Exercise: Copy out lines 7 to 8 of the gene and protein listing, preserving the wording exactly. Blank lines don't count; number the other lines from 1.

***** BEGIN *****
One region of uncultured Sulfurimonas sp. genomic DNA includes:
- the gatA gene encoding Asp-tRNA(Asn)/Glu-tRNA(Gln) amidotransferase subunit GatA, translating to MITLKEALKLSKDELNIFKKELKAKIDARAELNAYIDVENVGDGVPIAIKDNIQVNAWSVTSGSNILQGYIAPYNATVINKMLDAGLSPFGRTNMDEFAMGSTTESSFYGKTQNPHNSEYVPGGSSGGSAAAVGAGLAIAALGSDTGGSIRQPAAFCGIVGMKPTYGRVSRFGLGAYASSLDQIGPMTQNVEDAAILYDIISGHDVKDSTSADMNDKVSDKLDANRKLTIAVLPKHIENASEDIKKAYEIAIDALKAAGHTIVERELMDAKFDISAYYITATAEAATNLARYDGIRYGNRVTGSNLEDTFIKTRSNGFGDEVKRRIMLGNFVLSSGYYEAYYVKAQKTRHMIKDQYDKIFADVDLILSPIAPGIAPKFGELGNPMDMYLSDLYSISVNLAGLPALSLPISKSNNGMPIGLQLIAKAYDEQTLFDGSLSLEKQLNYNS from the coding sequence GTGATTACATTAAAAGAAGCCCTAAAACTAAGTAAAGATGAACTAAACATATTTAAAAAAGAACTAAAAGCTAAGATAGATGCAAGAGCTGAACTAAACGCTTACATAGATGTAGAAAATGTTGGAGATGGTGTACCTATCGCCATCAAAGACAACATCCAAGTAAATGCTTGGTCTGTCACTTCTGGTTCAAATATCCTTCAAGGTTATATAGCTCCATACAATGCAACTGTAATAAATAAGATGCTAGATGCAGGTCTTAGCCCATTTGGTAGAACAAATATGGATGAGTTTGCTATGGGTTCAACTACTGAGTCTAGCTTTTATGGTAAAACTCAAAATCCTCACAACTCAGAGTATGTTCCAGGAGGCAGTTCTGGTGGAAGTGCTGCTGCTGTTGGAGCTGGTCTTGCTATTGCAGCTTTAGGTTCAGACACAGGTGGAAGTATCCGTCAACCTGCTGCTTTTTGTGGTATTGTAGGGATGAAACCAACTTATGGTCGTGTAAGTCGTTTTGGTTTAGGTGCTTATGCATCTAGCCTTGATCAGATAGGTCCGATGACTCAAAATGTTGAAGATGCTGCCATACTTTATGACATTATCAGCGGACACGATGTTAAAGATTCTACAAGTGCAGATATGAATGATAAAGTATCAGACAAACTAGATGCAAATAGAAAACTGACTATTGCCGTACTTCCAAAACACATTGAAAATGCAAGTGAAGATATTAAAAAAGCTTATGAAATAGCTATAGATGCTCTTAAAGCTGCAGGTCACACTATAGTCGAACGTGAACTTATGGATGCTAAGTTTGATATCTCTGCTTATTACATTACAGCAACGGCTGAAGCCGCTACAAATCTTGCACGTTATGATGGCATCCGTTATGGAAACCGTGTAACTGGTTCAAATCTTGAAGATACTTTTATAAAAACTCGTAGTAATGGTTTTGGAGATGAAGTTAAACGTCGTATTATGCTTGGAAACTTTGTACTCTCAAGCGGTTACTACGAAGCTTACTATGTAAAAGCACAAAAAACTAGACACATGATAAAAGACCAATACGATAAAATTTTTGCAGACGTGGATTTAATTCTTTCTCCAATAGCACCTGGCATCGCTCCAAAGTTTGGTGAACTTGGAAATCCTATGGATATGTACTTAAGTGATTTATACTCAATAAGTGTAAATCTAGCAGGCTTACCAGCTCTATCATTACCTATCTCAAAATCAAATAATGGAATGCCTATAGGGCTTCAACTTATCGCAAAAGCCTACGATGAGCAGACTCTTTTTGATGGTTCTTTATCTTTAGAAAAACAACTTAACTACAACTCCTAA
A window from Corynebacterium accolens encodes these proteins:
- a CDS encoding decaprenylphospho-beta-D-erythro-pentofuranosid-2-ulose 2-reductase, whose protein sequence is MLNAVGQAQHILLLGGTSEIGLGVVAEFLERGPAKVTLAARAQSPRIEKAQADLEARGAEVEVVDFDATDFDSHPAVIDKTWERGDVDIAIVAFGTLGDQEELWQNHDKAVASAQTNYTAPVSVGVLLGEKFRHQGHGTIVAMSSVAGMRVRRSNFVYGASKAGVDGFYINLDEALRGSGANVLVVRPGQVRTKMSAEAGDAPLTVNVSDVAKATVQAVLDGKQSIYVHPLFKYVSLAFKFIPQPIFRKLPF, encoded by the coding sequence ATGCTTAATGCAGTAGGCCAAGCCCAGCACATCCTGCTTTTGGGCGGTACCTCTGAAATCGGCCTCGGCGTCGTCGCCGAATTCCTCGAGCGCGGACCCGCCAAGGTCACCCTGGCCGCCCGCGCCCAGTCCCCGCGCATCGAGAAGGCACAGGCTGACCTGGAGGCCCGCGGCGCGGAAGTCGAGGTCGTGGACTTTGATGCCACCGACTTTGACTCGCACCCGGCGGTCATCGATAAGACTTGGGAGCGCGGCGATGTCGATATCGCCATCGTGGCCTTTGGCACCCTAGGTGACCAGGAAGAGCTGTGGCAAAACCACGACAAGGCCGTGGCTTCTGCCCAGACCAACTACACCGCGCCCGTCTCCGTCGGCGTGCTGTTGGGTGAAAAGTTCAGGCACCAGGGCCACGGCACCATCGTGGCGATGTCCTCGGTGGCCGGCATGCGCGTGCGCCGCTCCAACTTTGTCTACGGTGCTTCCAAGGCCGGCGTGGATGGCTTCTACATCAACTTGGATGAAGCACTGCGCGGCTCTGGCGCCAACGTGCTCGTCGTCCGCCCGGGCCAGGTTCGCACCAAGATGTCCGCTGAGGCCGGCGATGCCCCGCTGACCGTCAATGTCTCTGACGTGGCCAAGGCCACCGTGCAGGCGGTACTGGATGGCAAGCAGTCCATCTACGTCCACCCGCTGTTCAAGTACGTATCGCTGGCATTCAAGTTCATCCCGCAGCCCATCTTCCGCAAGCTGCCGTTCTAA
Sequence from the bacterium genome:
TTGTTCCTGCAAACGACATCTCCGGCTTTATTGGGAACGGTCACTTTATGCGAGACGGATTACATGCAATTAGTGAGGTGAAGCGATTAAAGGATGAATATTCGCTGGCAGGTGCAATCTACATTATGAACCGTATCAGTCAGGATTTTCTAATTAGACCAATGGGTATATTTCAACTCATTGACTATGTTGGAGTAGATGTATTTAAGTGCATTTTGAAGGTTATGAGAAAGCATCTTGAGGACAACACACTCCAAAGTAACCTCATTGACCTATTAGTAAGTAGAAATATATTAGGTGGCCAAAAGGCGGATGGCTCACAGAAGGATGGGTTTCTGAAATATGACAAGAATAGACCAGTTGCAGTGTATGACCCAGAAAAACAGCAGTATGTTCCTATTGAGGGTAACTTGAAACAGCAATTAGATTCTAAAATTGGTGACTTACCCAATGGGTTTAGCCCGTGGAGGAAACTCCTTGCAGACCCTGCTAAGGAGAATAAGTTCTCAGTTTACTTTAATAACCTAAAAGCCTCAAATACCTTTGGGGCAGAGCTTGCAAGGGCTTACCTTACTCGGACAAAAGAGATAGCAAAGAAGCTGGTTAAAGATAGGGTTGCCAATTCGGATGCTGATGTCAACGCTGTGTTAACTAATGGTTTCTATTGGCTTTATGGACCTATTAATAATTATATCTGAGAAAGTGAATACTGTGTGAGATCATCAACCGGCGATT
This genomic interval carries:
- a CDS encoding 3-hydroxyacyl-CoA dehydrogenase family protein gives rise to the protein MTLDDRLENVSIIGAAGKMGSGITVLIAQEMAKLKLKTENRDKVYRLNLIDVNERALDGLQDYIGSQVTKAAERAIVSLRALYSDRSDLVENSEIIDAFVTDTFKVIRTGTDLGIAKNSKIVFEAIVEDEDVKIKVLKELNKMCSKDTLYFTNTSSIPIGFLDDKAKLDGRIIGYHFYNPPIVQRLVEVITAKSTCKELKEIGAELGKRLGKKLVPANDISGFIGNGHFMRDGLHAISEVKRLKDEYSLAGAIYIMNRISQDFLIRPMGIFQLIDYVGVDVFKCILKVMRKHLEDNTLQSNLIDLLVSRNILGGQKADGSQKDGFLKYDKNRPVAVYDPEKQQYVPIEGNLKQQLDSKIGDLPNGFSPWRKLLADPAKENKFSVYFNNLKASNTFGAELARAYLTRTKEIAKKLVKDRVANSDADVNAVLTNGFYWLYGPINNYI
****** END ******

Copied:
This genomic interval carries:
- a CDS encoding 3-hydroxyacyl-CoA dehydrogenase family protein gives rise to the protein MTLDDRLENVSIIGAAGKMGSGITVLIAQEMAKLKLKTENRDKVYRLNLIDVNERALDGLQDYIGSQVTKAAERAIVSLRALYSDRSDLVENSEIIDAFVTDTFKVIRTGTDLGIAKNSKIVFEAIVEDEDVKIKVLKELNKMCSKDTLYFTNTSSIPIGFLDDKAKLDGRIIGYHFYNPPIVQRLVEVITAKSTCKELKEIGAELGKRLGKKLVPANDISGFIGNGHFMRDGLHAISEVKRLKDEYSLAGAIYIMNRISQDFLIRPMGIFQLIDYVGVDVFKCILKVMRKHLEDNTLQSNLIDLLVSRNILGGQKADGSQKDGFLKYDKNRPVAVYDPEKQQYVPIEGNLKQQLDSKIGDLPNGFSPWRKLLADPAKENKFSVYFNNLKASNTFGAELARAYLTRTKEIAKKLVKDRVANSDADVNAVLTNGFYWLYGPINNYI